One area that stands out for me during this whole experience of Covid 19 is grief and loss. As we settle into week 6 (or 7 if like me you made the decision slightly ahead of the Government) of this new normal, we can locate the loss of so much which sits alongside the intensity of concern for elderly relatives and our friends and family with underlying health conditions. We might call that potential grief and loss as we imagine life without our closest relationships. The news, drip-feeding loss throughout the day creating a background soundtrack that we are desperately trying to replace with house parties, family quizzes and twitter exchanges.

Now what if you are a child, in your developmental world of the constant firing and wiring up of neurons building your internal architecture? Who is holding that space? It will be parents, carers and then teachers when children and young people return to school. Do you feel equipped to hold that space? Who is holding that space for you?

COVID-19 has not only disrupted every aspect of our daily lives, and locked us down, it has also magnified losses that were pre-existing, and opened up the topics of death, loss and grief, making them part of our daily conversations. If we found these conversations difficult before COVID-19 and avoided having them, thinking grief and loss were topics for ‘another day’, they are even harder now, as the issue of mortality has threatened our sense of safety, challenged our capacity for change, emotional resilience, and questioned how we find peace of mind.

Added to this are the ‘big little losses’ – our children can’t see and socialise with friends and family, attend school, after school clubs, be at places of play, safety and refuge, all of which has thrown them, and us (parents and educators) into a state of grieving for our familiar routines, relationships, and human connections.

As we find ourselves in this new state of uncertainty and unbalance, not waving but almost drowning in grief, feeling angry one minute, and in denial the next, the question becomes – how do we talk to our children about grief and loss, and enable them to feel a sense of safety, and peace of mind? How do we find this for ourselves?

On Wednesday the 29th at 10.30am, I have invited Amanda Seyderhelm to join me in conversation on the podcast. I am going to host this as a FREE webinar so people can be part of the conversation and ask questions. Amanda is CRUSE Qualified to work with bereaved children and young people, a journey which started when she was diagnosed with ovarian cancer nad then realised that she would never have her own children.

Painting helped her to make sense of her losses, find her voice, and find a new direction. She recovered her health, and has been painting ever since. This led her to explore working with children through painting, drawing and writing, and discovered the power of therapeutic storytelling. Shortly afterwards she had a dream which became her first book, Isaac and the Red Jumper for bereaved children.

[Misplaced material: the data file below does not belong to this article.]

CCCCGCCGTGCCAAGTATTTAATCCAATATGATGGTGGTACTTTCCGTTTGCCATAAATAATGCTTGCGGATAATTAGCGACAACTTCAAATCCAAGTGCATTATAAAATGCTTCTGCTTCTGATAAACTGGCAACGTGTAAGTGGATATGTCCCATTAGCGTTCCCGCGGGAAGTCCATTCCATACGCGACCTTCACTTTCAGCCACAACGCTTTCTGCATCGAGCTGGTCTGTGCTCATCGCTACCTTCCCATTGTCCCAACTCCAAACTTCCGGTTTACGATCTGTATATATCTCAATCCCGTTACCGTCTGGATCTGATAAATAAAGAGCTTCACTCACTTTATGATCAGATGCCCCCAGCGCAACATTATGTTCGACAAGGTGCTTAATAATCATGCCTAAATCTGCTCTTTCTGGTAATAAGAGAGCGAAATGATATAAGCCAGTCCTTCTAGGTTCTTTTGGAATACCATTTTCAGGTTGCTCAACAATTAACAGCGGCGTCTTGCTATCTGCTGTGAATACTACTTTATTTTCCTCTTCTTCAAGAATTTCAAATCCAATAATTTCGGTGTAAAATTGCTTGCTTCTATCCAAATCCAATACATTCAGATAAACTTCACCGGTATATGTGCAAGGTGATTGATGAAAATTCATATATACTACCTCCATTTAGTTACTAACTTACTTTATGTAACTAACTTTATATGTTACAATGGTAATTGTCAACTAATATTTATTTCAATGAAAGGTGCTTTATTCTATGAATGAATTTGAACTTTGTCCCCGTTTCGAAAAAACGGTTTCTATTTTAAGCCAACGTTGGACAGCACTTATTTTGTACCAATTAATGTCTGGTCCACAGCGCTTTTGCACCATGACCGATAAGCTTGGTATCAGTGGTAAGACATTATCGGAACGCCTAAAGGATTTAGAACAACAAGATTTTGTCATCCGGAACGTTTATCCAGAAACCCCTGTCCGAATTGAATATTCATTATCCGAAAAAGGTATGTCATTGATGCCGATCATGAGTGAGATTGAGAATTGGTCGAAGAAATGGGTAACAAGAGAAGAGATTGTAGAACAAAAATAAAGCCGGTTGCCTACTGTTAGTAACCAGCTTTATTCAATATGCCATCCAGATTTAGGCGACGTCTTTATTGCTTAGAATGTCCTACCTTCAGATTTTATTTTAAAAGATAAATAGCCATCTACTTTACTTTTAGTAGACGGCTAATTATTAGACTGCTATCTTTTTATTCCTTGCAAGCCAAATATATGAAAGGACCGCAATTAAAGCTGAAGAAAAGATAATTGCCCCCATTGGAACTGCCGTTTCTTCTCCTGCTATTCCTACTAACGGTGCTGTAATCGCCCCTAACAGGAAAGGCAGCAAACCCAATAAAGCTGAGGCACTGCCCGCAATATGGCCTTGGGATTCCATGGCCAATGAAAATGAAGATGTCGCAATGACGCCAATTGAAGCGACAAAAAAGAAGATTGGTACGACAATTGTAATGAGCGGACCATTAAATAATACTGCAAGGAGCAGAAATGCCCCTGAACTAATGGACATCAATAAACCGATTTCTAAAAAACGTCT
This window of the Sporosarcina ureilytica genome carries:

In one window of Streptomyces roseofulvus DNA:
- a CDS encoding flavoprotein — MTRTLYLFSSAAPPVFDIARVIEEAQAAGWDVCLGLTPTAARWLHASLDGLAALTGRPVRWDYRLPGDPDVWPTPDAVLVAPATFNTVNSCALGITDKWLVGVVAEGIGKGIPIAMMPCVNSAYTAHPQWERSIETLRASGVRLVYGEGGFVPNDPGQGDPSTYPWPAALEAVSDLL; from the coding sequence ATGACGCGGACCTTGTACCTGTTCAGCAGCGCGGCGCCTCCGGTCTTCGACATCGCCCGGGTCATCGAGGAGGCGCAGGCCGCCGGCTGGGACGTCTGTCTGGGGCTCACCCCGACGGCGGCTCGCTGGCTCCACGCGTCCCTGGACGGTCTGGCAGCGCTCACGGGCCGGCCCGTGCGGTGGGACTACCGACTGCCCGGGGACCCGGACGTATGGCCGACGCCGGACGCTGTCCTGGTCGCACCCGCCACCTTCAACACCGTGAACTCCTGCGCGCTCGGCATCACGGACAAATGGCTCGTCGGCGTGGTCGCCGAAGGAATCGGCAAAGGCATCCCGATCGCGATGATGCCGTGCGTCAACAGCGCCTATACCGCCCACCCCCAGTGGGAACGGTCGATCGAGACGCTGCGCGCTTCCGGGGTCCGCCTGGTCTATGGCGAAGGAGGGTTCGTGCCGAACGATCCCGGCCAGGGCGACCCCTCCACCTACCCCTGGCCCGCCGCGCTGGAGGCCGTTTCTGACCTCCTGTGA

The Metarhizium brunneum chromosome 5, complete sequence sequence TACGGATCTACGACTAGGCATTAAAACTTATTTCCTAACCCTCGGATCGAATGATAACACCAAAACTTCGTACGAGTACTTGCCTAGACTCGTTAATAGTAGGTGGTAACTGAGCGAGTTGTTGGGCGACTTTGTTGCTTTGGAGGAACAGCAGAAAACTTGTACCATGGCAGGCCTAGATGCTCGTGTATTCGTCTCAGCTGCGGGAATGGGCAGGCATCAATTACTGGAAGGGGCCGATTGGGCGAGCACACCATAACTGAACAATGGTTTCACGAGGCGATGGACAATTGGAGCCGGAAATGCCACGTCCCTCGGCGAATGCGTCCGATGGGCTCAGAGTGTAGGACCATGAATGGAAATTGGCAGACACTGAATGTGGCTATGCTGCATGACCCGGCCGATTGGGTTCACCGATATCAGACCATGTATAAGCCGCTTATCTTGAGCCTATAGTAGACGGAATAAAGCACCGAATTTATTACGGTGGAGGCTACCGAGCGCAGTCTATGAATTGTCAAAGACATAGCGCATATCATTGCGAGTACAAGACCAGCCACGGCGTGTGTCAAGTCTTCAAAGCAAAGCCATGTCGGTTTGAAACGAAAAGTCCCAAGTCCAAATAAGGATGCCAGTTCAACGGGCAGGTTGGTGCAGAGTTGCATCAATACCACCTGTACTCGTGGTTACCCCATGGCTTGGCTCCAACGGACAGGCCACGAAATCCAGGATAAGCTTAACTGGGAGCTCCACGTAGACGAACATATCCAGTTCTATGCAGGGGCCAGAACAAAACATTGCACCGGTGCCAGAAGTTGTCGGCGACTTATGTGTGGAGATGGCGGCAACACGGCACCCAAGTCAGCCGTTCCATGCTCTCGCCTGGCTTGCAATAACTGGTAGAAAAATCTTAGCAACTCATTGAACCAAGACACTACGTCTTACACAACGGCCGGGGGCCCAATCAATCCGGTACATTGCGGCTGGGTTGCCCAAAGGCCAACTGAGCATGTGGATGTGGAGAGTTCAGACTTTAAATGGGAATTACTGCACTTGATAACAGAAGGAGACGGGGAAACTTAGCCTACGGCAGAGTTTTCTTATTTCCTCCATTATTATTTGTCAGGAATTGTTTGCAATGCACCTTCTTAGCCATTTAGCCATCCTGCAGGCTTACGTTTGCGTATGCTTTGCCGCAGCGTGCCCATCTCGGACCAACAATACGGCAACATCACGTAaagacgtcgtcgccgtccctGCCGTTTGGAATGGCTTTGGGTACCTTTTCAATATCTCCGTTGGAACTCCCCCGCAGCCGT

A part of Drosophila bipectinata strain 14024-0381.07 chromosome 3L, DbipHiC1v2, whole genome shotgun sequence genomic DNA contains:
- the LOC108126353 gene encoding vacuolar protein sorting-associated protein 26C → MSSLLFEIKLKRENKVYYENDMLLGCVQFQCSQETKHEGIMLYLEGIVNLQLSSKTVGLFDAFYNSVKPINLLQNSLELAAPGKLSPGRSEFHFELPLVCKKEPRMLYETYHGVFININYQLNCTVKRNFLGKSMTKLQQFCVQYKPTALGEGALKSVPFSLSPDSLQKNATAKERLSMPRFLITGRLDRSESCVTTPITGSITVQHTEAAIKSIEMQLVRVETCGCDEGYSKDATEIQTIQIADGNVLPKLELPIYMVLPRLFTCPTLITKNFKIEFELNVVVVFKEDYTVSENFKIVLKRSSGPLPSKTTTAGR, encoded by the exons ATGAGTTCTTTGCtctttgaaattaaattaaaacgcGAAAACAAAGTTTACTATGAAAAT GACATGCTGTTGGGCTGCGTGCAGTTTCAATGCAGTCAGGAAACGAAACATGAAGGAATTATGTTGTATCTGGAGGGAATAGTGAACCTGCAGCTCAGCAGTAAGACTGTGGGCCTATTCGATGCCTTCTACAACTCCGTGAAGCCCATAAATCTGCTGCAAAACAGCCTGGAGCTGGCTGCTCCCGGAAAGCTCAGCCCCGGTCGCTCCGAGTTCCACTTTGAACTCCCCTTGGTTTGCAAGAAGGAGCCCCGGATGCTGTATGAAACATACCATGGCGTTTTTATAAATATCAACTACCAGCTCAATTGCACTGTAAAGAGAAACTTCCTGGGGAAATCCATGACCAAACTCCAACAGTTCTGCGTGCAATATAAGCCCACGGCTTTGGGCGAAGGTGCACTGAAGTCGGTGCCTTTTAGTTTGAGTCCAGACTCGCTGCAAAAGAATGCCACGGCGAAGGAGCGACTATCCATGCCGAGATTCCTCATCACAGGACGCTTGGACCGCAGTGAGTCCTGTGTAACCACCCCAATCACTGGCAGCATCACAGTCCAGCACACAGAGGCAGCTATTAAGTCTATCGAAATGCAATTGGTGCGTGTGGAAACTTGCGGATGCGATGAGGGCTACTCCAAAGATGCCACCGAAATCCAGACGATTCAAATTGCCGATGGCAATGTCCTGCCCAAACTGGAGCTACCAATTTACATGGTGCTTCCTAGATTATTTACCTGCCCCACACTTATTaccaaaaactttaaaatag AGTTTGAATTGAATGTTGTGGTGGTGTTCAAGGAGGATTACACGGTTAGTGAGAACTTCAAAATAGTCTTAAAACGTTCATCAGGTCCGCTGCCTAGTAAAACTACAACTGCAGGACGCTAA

She became a child play therapist because she knows that when children find their voice, they find their power and sense of wellbeing. Amanda is a recognised expert in her field of innovative creative play therapy for children. She is a certified Play Therapist where she focuses her work with children between the ages of 4 and 12, and has been in private practice since 2015. Previously she spent 4 years as a play therapist in a primary school in the East Midlands.

Her area of specialism is in treating children (and their families) who are suffering with mild to moderate emotional or psychological problems following bereavement, helping them navigate the 4 stages of ‘cycle of loss and change’: loss, change, resolution and resilience.

Amanda’s new book, Helping Children Cope with Loss and Change: A guide for professionals and parents was published by Routledge in 2020, and details each of the 4 stages of the cycle of loss and change, and includes 10 therapeutic story scripts to read with children. She is an accredited CPD Trainer for practitioners on childhood bereavement.


*Amanda is a member of Play Therapy UK, and The Association of Family Therapy and Systemic Practice, and conforms to its ethical framework, Conduct of Practice, appropriate Clinical Governance procedures and CPD requirements. She is registered on the PSA Approved Play Therapy Register. Her work is clinically supervised, and she has professional liability insurance and a fully enhanced CRB

** Signposting resources will be referenced during this webinar, as well a ‘takeaway’ infographic about ‘how to talk to children about the Coronavirus’.

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